Oh buoy! It's drowning

Heard a lot of conflicting opinions about the worldwide rise in sea levels? Aswin Sekhar decodes them for you

By Aswin Sekhar
  • Published 29.01.18

When you are standing barefoot on a beach - even if it is one you visit every year - there is no way to understand whether the sea is higher than before. Yet, it is, because satellite measurements have told us so. Unfortunately, as it cannot be seen with the naked eye, a lot of people refuse to believe that sea levels are rising alarmingly. There are also people on the other end of the spectrum who believe in it so fully that they refuse to live near coastal areas. Neither of these two extremes do any service to the cause and its solutions.

To tackle this problem, we need a thorough knowledge of it and who better to consult than domain experts?

Clinton Conrad is a globally recognised expert who carries out research on the rise in sea levels in both Norway and Hawaii. "It is pretty clear that sea level is, on average, rising globally - we know this from satellite measurements which can detect changes in elevation of the sea surface around the globe. The current rate of rise is a bit over 3mm per year, which represents an acceleration from about 1mm per year that has been detected by tide gauges for the century before 1990. This observed acceleration factors in predictions of up to 1 metre of sea level rise for the next century, which would represent rise rates of up to 10mm per year," he explains.

This does not, however, mean that the sea level is rising uniformly around the globe. In fact, the sea level around a melting glacier will actually dip a little. First, there is ground uplift - all that heavy ice had compressed the ground and after it melts off, the region regains its natural height - and as the land rises the sea level falls a bit. Second, the gravitational pull between seawater and ice raises the sea level immediately around the ice a little. Once the ice disappears, so does the gravity, and seawater returns to its natural, lower level. Therefore, we should expect sea level to drop near regions of rapid deglaciation - and this has been observed in the vicinity of Greenland. While the ice is melting in one part of the earth (poles), sea levels rise in another (equatorial regions). And it is those little pieces of paradise, the tropical atolls, which are most under threat from the rising sea.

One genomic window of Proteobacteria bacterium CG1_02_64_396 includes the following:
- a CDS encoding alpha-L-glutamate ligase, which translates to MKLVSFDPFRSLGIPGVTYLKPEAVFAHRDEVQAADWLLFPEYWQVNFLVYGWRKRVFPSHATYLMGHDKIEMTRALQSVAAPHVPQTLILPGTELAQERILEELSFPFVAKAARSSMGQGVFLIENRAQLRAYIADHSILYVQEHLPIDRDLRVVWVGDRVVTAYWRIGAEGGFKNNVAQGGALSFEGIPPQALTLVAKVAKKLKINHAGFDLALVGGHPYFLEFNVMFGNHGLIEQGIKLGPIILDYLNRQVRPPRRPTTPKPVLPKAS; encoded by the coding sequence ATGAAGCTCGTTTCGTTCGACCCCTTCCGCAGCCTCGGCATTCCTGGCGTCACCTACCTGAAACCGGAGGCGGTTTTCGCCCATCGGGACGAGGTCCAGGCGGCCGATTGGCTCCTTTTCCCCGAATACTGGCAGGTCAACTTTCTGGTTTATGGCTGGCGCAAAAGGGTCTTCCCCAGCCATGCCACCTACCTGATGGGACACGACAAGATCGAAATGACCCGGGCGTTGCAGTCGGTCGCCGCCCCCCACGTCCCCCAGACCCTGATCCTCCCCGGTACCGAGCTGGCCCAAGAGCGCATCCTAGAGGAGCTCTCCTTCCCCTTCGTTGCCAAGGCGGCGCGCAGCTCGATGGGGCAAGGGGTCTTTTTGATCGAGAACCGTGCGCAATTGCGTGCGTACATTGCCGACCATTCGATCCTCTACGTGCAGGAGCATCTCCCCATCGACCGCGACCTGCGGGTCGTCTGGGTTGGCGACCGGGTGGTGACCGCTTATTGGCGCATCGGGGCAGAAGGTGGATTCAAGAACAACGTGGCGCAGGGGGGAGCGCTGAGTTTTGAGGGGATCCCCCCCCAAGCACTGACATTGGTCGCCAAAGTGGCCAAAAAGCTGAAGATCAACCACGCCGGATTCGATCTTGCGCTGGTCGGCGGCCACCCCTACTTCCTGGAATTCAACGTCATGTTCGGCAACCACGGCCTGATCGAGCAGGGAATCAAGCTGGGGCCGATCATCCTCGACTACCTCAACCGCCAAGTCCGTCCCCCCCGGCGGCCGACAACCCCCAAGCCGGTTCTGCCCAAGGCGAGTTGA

Says Sönke Dangendorf, a noted sea level scientist based at the Research Institute for Water and Environment in the University of Siegen, Germany, "At least 45 per cent of this rise cannot be explained by natural climate variability alone and should, therefore, be of anthropogenic [human] origin. While glacier melting and the ocean's thermal expansion have been the dominant contributors to the observed global mean sea revel rise during the majority of the 20th century, the two ice-sheets in Greenland and Antarctica are nowadays significantly contributing to the observed acceleration. The increasing role of the ice-sheets is worrying as they store several hundred times more mass than glaciers do and are, therefore, a much more dangerous component for the future," he warns.

In fact, climate change or global warming - and therefore melting ice - is not the only factor affecting sea level. "We estimate that the depletion of groundwater aquifers ultimately leads to a transfer of groundwater into the oceans, and is thus a non-climatic (but still human-induced) source of sea level rise," says Conrad. "Here the same physics associated with mass loss applies - we expect regions in the vicinity of significant groundwater depletion to exhibit slower than average sea level rise due to the local mass loss. The two areas with the fastest groundwater loss in the world are India and western North America - and indeed tide gauges in these regions suggest slower than average sea level rise," he adds. This is an extremely crucial point to keep in mind while comparing data on the rise in sea level from different parts of the globe.

What can we, humans from all corners of the globe, do to help? First, be aware of the magnitude of the problem and make others aware of it and second, pressurise our different governments to acknowledge the problem and take corrective steps.

"Countries such as Maldives and parts of Bangladesh [not to mention areas in the Sunderbans on the Indian side of the border] may cease to exist if sea levels rise by a few inches. Unfortunately, [while] everyone is concerned about this and discussing it, very little is being done at the ground level due to geo-political considerations," says geologist Vishwas Mehta. "The developing countries are wasting fossil fuels and producing emissions but are advising others to control their carbon footprint. The world community has to rise above short-term geo-politics and unite to combat this threat so that we can leave behind a better world," says the senior IAS officer who has specialised in tourism management in India and abroad.

"Think of it as a bet. If we bet on human-caused climate change as a reality, then we will decrease pollution, discover new, cheaper sustainable energy resources, save materials and clean the planet. If we bet that we have nothing to do with climate change then we will discourage investment in new power sources, run out of fossil fuels and other finite resources, and live in a dirtier planet. The smart money is on behaving as if anthropogenic climate change is a fact. So even if we ignore common sense, empirical evidence and the overwhelming majority opinion of trained and qualified minds, it's the smart thing to do," remarks Stephen Fry, a celebrated TV personality and a vocal activist for science, logic and reasoning in media and popular culture.

This Fry-level scientific temper is likely the key to the safety of human civilisation.

The author is an Indian astrophysicist based at CEED, University of Oslo, Norway